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Alain Badiou Renounces his Maoist Past.

with 3 comments

Alain Badiou: I was wrong, innit?

“The Greatest Philosopher since Plato and St Ignatius of Loyola”, as Terry Eagleton calls him, Alain Badiou, a dapper gent, wears his 132 years well.

The Tendance interviewed  him in Les Deux Magots.

“Cher Maître, is it ‘true’ that your latest book includes a 300 page self-criticism of your Maoist years and your support for the Khmer Rouge?”

“Indeed! Let me sum up my truth procedure: Regretter et se repentir, on peut toujours le faire. C’est très facile! One can always regret and repent, it’s always easy! As Spinoza said, it’s always a bit too easy. “

The great man paused, slipping into the fluent English he learnt as a Dalston pot-boy.

“I was wrong, innit?”

Dipping a chip into a bowl of mayonnaise he continued,

“When Mao launched the Great Cultural Revolution, it was a Communist Invariant. But now only 40 years later we have to admit that there were some errors. Humiliating professors, for example and not performing any of my operas. I remain, however  fidèle to the Event. There have been dramas and heart-wrenching and doubts, but I have never again abandoned a love.”

“And Pot Pot”

“He was a bit of a lad, hein?”

“But times move on. L’Organisation Politique is set in new directions. After taking absolution I plan to retire to a Trappist Monastery in Belgium to brew an excellent beer. Here try some”.



Diagram of Badiou Truth Procedure. 


Written by Andrew Coates

April 1, 2014 at 10:58 am

3 Responses

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  1. Reblogged this on wallacerunnymede and commented:
    Alain Badiou has had some good ideas (some decent antihumanist meditations for a start), but at the same time, he has said some… interesting… things too.

    Wallace Runnymede

    April 4, 2016 at 4:55 pm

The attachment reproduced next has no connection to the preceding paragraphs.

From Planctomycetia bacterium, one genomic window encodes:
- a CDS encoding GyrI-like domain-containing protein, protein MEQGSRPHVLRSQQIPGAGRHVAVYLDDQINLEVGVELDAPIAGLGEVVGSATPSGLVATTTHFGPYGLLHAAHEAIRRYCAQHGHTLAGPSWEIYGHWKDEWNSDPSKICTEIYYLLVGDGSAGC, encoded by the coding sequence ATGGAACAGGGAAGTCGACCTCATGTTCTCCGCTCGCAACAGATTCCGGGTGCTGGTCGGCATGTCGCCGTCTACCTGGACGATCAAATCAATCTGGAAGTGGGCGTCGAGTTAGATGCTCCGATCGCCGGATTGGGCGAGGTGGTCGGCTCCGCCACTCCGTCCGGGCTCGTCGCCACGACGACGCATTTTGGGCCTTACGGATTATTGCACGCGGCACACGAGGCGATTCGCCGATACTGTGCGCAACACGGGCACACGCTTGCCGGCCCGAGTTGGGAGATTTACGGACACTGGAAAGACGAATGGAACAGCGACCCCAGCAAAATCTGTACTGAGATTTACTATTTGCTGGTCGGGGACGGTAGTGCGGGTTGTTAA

2. Thanks Wallace.

    Actually I know quite a bit about Althusser and anti-humanism and indeed Badiou.

    My objection to Badiou’s ontology is similar to the serious content of this: Badiou Studies Hit by Sokal-style “Intellectual Impostures” Affair (just out0


    Anouk Barberousse & Philippe Huneman aim at the use of mathematics to cover up gibberish, or to it more theoretically, to impose a “causal grid” on social being.

    But I’d say that Althusser’s minimal use of Spinoza (monist substance) to bring together the ‘real object’ and the ‘object in thought’ at least leaves a space for empirical observation (in the form of data for the ‘theoretical practice) while Badiou simply takes ontological ‘facts’ (from his own thought) as the basis of how the world is made up.

    Then there is his politics…..

    Andrew Coates

    April 4, 2016 at 5:08 pm

  3. Interesting perspective on this. I must admit, as someone with very little mathematical knowledge, Badiou’s use of it is confusing. I would have to ask what is going on here… I wonder if this mathematical stuff is supposed to be by way of demonstration (which sounds very weird and kooky), or by way of illustration, i.e.a kind of poetic way of expressing views on politics which are valid without the maths anyway. I just have no idea…

    Wallace Runnymede

    April 17, 2016 at 12:17 am

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